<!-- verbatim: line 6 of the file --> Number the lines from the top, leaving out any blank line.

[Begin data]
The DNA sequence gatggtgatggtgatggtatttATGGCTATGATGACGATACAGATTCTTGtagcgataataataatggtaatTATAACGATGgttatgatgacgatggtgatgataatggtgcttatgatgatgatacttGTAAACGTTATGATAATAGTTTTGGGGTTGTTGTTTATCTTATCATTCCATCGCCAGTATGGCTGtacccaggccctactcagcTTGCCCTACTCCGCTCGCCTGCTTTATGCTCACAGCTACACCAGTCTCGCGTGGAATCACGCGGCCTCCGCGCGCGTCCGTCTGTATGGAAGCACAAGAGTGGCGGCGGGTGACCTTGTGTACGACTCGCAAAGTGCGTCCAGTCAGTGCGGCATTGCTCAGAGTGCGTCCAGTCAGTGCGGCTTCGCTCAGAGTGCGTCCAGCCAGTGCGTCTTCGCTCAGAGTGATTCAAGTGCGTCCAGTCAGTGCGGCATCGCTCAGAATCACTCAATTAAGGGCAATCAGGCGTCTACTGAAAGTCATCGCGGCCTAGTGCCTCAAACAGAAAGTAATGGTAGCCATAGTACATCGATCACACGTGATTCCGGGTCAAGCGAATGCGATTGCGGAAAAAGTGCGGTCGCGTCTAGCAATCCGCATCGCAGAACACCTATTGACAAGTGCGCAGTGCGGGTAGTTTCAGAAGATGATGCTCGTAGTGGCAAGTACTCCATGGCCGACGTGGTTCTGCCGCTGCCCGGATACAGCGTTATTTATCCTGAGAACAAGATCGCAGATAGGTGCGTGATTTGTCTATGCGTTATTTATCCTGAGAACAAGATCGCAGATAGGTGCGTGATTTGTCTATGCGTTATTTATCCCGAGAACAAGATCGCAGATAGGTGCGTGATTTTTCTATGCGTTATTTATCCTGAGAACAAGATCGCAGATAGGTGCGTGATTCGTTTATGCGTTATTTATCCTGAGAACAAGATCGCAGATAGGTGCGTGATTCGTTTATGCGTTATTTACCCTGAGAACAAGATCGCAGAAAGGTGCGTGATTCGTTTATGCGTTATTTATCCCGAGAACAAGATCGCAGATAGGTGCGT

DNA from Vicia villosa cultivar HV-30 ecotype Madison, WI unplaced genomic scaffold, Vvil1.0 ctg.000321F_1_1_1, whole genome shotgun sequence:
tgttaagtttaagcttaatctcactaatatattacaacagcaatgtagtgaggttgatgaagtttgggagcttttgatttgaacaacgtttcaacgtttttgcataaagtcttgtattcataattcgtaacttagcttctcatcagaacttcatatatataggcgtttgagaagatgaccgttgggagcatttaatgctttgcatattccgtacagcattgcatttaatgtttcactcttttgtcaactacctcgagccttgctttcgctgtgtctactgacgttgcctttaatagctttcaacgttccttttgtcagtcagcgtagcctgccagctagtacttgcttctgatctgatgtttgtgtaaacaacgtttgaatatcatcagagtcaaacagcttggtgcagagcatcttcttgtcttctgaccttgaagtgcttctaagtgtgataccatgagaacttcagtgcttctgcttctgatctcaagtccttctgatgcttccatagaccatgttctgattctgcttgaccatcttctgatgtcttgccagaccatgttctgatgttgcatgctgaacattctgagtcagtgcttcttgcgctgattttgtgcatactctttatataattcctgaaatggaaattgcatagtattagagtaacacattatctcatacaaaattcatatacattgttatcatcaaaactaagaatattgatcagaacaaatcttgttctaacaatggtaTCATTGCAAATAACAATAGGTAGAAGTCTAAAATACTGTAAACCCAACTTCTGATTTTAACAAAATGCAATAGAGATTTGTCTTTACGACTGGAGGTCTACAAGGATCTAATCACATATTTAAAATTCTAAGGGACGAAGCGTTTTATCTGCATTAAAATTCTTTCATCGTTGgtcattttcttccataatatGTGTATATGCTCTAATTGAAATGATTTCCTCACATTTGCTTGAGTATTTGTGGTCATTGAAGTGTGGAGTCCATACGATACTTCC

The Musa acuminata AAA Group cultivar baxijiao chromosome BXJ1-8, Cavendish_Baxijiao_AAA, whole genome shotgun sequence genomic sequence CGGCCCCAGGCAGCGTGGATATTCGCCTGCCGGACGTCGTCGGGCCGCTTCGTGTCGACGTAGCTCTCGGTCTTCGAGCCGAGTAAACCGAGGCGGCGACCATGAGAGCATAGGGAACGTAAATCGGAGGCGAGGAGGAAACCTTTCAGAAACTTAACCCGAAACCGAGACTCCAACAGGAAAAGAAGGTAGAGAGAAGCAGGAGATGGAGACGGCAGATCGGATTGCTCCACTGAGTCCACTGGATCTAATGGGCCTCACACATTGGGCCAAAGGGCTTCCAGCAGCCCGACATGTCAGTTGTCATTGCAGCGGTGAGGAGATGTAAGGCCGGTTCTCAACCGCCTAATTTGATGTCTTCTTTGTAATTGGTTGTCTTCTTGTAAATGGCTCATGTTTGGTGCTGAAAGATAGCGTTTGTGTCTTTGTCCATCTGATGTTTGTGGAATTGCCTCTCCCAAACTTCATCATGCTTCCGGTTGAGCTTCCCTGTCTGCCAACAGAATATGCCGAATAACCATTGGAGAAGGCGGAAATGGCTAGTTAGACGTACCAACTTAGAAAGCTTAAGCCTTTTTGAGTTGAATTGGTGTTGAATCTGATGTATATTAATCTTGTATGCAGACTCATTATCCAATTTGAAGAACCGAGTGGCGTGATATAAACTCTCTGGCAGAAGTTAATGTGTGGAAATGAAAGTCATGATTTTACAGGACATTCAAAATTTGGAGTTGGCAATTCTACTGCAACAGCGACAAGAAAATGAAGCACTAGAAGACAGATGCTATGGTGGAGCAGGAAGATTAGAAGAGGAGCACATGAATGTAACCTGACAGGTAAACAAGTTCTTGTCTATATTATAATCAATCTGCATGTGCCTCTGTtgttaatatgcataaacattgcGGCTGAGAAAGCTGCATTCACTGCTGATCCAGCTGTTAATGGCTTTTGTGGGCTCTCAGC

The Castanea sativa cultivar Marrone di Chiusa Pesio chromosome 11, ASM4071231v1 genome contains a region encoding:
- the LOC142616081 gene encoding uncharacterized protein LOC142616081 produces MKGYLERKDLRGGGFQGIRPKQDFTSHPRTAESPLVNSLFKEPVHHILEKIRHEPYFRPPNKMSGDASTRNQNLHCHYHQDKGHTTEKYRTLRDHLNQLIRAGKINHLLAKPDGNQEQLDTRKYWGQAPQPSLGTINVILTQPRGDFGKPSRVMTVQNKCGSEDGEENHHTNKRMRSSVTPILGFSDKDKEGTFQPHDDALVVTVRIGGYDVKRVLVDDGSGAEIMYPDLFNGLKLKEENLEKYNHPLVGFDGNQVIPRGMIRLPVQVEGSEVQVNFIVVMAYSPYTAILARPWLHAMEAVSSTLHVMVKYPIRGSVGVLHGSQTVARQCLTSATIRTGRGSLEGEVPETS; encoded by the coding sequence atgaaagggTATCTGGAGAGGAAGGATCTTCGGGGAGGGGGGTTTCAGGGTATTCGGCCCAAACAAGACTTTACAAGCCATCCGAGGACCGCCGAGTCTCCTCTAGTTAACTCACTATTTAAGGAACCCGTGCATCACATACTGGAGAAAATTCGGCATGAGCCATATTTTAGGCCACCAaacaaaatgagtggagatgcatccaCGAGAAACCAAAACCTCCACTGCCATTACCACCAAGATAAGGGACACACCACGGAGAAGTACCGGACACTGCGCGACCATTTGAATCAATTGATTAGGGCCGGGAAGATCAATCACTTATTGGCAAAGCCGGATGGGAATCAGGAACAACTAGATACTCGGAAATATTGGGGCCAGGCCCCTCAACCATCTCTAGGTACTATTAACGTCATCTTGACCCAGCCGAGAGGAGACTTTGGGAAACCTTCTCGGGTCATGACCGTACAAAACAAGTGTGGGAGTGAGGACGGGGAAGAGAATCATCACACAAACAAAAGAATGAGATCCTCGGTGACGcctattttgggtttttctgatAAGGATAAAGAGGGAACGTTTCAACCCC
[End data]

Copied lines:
- the LOC142616081 gene encoding uncharacterized protein LOC142616081 produces MKGYLERKDLRGGGFQGIRPKQDFTSHPRTAESPLVNSLFKEPVHHILEKIRHEPYFRPPNKMSGDASTRNQNLHCHYHQDKGHTTEKYRTLRDHLNQLIRAGKINHLLAKPDGNQEQLDTRKYWGQAPQPSLGTINVILTQPRGDFGKPSRVMTVQNKCGSEDGEENHHTNKRMRSSVTPILGFSDKDKEGTFQPHDDALVVTVRIGGYDVKRVLVDDGSGAEIMYPDLFNGLKLKEENLEKYNHPLVGFDGNQVIPRGMIRLPVQVEGSEVQVNFIVVMAYSPYTAILARPWLHAMEAVSSTLHVMVKYPIRGSVGVLHGSQTVARQCLTSATIRTGRGSLEGEVPETS; encoded by the coding sequence atgaaagggTATCTGGAGAGGAAGGATCTTCGGGGAGGGGGGTTTCAGGGTATTCGGCCCAAACAAGACTTTACAAGCCATCCGAGGACCGCCGAGTCTCCTCTAGTTAACTCACTATTTAAGGAACCCGTGCATCACATACTGGAGAAAATTCGGCATGAGCCATATTTTAGGCCACCAaacaaaatgagtggagatgcatccaCGAGAAACCAAAACCTCCACTGCCATTACCACCAAGATAAGGGACACACCACGGAGAAGTACCGGACACTGCGCGACCATTTGAATCAATTGATTAGGGCCGGGAAGATCAATCACTTATTGGCAAAGCCGGATGGGAATCAGGAACAACTAGATACTCGGAAATATTGGGGCCAGGCCCCTCAACCATCTCTAGGTACTATTAACGTCATCTTGACCCAGCCGAGAGGAGACTTTGGGAAACCTTCTCGGGTCATGACCGTACAAAACAAGTGTGGGAGTGAGGACGGGGAAGAGAATCATCACACAAACAAAAGAATGAGATCCTCGGTGACGcctattttgggtttttctgatAAGGATAAAGAGGGAACGTTTCAACCCC